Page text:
As distribution of the COVID-19 vaccine becomes more widespread, your organization may be getting ready to reopen the workplace. In addition to implementing safety protocols, be sure to address the fears employees may be feeling about going back to the office.
Q: My organization is beginning to plan for how we bring employees back into the office. Much of our discussion focuses on practical issues like sanitation and safety, but I think we should be spending more time on the people issues. Do you have some suggestions for how we can help our staff feel comfortable about returning to the workplace?
A: In addition to planning for the safety of your staff, it’s important to acknowledge that many people understandably have some level of fear about returning to a shared physical space to work. While most people are eager to return to some semblance of normalcy, employers will need to help their employees feel secure about coming back to the office.
Here are three ways you can do that:
Overcommunicate in advance. For nearly a year, people have been bombarded by bad news about the pandemic. As you prepare the office for employees’ return, share with staff specific information about how you are making the workplace safe. Reach out early and often. Remember that in the absence of information, people assume the worst, so share what you know. If you don’t have all the answers, acknowledge this and explain how you are getting those questions answered.
It’s also a great idea to share how you as a leader are feeling. It can be comforting to your staff to hear that you feel stressed and have fears of your own. Reach out in multiple ways, and if you can, talk to people personally. A phone call from the CEO or another leader goes a long way toward making people feel safe.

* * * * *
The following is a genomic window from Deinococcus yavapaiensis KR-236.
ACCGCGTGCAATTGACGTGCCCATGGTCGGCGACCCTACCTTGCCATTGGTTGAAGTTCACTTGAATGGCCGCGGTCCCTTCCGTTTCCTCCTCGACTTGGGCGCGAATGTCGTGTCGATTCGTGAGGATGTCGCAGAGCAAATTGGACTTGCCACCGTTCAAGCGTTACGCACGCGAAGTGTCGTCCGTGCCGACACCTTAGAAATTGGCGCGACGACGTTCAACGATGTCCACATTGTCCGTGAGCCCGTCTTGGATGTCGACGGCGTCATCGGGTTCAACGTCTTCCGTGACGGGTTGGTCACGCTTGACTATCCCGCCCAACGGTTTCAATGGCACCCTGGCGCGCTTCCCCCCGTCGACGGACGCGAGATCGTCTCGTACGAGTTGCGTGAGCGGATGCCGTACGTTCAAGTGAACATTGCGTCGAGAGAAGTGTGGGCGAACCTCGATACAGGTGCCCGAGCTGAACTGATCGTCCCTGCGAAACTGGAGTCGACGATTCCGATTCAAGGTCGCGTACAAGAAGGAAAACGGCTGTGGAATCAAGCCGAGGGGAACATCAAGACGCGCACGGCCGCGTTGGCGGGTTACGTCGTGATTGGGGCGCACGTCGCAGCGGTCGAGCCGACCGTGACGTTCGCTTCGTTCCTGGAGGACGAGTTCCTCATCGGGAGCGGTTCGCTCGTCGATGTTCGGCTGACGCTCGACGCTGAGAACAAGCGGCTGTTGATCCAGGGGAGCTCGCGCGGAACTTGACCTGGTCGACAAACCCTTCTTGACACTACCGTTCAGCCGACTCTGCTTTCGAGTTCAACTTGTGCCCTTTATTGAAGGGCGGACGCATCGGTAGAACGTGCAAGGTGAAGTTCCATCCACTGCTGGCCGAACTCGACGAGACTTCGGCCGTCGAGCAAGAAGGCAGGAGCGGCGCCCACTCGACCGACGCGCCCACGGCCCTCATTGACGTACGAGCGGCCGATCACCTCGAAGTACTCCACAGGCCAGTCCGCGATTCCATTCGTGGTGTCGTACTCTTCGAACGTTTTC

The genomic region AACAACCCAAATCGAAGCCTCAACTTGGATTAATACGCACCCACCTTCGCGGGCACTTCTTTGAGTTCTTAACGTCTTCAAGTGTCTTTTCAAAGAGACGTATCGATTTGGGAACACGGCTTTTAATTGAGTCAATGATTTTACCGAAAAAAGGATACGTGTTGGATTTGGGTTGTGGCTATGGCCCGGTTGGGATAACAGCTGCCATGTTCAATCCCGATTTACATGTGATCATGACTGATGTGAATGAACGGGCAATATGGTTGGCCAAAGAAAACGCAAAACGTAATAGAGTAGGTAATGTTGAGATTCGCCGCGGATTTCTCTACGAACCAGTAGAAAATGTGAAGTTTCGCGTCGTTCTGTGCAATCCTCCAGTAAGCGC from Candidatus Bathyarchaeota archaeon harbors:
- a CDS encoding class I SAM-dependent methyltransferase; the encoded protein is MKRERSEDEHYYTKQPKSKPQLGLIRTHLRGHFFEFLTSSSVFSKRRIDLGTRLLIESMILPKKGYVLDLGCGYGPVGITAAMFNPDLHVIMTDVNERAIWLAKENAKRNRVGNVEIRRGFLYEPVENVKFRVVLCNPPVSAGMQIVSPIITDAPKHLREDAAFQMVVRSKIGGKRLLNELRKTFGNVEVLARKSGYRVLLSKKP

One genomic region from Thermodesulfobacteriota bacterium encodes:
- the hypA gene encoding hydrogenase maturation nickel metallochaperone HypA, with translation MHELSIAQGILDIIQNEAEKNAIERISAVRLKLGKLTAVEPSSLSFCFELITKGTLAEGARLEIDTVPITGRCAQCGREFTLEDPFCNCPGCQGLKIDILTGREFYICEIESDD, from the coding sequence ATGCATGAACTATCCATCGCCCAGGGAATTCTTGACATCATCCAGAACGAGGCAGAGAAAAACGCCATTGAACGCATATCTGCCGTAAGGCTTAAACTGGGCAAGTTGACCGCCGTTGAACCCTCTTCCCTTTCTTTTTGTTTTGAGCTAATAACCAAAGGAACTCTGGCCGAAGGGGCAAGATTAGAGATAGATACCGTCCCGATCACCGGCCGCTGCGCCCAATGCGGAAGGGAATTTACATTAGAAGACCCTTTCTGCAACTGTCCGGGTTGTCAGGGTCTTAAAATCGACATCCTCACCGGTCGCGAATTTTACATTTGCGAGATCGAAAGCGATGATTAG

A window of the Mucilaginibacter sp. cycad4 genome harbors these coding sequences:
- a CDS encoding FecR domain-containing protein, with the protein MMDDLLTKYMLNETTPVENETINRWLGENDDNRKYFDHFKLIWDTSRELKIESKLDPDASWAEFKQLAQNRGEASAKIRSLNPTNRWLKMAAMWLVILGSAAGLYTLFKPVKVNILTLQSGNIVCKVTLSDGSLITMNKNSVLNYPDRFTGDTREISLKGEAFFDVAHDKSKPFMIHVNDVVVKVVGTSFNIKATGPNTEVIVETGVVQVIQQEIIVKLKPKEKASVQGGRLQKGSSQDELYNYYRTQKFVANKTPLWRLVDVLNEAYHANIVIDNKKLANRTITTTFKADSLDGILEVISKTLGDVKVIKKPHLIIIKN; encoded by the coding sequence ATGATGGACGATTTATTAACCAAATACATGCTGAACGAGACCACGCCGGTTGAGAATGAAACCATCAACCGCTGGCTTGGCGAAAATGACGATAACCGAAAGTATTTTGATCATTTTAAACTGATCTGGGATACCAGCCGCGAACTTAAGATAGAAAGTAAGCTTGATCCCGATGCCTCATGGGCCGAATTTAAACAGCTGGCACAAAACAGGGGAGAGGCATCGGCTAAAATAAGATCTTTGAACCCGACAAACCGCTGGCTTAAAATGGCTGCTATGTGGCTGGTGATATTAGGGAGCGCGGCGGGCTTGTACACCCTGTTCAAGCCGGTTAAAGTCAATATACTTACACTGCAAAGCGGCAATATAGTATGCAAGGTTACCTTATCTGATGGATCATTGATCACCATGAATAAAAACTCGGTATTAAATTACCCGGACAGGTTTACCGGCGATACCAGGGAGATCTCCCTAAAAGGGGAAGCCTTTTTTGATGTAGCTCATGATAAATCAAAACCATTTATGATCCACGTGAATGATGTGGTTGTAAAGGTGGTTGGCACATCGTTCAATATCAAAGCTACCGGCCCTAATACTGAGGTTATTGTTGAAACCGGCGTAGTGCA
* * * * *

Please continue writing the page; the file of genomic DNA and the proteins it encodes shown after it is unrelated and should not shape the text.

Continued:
As you prepare the office for employees’ return, share with staff specific information about how you are making the workplace safe. Reach out early and often.
Listen to employee concerns. Managers should gauge how the people who report to them are feeling and invite them to share any specific concerns about returning to the office. Collect these concerns in one place so that the leadership team can consider how to address as many as possible. Some employees may be concerned about difficult family situations, for example, while others may have underlying health conditions that make them more vulnerable to the virus. How will you handle these issues?
Fight fear with information and inspiration. This is where an empathetic leader can make a big difference. Let your team know how you are dealing with your own fears. Share stories about positive things that are happening to you and others during this crisis. Your employees need thoughtful and inspirational leadership that allows them to see beyond their fears.